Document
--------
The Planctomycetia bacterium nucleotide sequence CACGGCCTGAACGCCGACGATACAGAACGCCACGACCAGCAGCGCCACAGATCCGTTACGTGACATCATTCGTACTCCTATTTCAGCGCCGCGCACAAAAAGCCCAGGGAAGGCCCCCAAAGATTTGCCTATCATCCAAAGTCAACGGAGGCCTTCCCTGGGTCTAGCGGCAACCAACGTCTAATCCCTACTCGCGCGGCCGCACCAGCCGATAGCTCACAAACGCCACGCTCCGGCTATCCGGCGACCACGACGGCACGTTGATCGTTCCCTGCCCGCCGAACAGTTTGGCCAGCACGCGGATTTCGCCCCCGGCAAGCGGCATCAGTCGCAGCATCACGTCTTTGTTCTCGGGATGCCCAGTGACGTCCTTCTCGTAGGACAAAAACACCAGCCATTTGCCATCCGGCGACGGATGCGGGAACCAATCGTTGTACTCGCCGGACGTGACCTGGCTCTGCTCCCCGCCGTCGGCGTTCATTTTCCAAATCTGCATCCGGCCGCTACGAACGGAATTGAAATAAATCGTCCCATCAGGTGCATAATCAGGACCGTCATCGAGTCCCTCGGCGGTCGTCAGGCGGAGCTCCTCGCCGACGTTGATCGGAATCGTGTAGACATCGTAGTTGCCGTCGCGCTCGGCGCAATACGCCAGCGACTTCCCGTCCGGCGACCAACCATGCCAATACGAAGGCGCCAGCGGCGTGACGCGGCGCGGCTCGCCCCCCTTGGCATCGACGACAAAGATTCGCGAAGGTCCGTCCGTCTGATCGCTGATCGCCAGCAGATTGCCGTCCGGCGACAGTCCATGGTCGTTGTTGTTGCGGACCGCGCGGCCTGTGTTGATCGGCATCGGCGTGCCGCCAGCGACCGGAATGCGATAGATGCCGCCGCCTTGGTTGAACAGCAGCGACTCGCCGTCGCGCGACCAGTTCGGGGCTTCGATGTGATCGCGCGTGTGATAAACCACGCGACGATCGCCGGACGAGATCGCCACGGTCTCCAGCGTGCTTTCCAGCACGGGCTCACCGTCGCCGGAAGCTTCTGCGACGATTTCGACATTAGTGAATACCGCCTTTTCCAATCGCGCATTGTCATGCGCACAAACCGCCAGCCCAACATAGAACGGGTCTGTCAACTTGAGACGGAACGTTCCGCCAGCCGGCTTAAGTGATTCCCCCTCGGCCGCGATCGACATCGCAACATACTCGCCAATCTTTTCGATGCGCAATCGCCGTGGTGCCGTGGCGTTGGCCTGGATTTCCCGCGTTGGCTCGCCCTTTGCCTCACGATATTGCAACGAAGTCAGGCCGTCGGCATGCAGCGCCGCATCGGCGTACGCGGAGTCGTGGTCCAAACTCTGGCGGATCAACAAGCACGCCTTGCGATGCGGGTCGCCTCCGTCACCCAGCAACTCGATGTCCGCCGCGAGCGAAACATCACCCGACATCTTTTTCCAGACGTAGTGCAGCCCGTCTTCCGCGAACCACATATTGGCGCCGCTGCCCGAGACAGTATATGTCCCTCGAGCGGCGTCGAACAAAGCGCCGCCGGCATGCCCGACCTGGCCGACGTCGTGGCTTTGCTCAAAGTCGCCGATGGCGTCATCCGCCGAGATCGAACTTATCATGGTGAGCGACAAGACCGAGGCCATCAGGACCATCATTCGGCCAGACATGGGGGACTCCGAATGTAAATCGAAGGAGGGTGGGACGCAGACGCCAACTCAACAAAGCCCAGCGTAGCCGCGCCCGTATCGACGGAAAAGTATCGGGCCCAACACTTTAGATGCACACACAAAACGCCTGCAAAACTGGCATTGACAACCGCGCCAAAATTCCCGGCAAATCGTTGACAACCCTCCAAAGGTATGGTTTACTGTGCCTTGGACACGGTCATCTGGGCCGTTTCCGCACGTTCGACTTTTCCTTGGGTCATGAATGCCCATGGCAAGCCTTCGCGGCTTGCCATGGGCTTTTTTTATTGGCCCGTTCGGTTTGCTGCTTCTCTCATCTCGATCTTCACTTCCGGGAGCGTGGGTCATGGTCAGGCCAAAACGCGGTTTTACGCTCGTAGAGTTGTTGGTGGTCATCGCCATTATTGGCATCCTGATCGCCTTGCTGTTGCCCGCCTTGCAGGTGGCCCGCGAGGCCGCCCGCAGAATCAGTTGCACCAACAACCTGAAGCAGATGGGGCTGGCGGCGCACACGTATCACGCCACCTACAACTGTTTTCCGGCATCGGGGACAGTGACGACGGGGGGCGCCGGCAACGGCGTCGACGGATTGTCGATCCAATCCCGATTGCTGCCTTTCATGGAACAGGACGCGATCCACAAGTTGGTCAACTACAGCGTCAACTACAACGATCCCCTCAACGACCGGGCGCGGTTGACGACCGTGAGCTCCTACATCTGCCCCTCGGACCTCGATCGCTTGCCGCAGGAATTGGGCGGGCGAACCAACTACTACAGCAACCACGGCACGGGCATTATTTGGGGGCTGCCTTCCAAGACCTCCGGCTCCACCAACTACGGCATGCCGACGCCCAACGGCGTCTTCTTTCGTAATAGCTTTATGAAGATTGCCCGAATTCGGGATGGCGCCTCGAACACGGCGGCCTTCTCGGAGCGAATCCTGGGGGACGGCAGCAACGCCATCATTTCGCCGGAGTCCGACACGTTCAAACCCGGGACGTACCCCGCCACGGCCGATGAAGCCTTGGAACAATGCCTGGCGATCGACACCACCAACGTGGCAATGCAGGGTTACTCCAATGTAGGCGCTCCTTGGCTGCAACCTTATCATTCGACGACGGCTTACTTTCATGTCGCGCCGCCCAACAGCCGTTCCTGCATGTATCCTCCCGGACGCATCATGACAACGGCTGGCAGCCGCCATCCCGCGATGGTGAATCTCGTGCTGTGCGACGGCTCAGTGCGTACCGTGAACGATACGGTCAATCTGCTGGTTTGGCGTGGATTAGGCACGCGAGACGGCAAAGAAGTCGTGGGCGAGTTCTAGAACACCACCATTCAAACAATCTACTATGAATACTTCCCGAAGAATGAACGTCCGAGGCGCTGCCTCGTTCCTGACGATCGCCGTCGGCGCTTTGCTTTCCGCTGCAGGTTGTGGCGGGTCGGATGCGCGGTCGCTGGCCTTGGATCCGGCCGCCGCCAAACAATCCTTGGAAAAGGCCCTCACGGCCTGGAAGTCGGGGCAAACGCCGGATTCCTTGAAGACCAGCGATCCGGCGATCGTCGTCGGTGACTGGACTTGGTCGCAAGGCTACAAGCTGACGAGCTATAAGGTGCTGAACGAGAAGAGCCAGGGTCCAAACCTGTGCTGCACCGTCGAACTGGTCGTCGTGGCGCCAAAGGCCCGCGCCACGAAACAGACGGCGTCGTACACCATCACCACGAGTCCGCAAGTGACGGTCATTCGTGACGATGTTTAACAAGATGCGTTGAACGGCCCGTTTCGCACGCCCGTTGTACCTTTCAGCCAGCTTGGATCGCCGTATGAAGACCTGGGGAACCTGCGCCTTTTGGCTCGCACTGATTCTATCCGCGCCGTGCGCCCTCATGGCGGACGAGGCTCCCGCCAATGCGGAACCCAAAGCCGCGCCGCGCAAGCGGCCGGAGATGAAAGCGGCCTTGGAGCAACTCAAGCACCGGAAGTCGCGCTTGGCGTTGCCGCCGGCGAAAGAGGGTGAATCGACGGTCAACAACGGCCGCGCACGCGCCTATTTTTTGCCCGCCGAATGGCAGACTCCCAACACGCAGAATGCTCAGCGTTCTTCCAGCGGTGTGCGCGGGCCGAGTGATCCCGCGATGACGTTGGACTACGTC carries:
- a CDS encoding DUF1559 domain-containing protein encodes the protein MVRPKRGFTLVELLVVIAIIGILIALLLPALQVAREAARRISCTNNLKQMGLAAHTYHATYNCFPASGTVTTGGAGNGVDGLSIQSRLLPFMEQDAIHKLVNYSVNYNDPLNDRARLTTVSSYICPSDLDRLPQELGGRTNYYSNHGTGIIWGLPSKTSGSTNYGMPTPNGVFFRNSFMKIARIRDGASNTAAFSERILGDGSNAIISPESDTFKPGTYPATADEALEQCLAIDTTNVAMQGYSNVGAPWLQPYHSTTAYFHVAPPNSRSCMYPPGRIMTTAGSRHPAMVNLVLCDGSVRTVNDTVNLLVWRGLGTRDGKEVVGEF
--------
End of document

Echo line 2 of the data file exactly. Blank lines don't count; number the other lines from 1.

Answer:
- a CDS encoding DUF1559 domain-containing protein encodes the protein MVRPKRGFTLVELLVVIAIIGILIALLLPALQVAREAARRISCTNNLKQMGLAAHTYHATYNCFPASGTVTTGGAGNGVDGLSIQSRLLPFMEQDAIHKLVNYSVNYNDPLNDRARLTTVSSYICPSDLDRLPQELGGRTNYYSNHGTGIIWGLPSKTSGSTNYGMPTPNGVFFRNSFMKIARIRDGASNTAAFSERILGDGSNAIISPESDTFKPGTYPATADEALEQCLAIDTTNVAMQGYSNVGAPWLQPYHSTTAYFHVAPPNSRSCMYPPGRIMTTAGSRHPAMVNLVLCDGSVRTVNDTVNLLVWRGLGTRDGKEVVGEF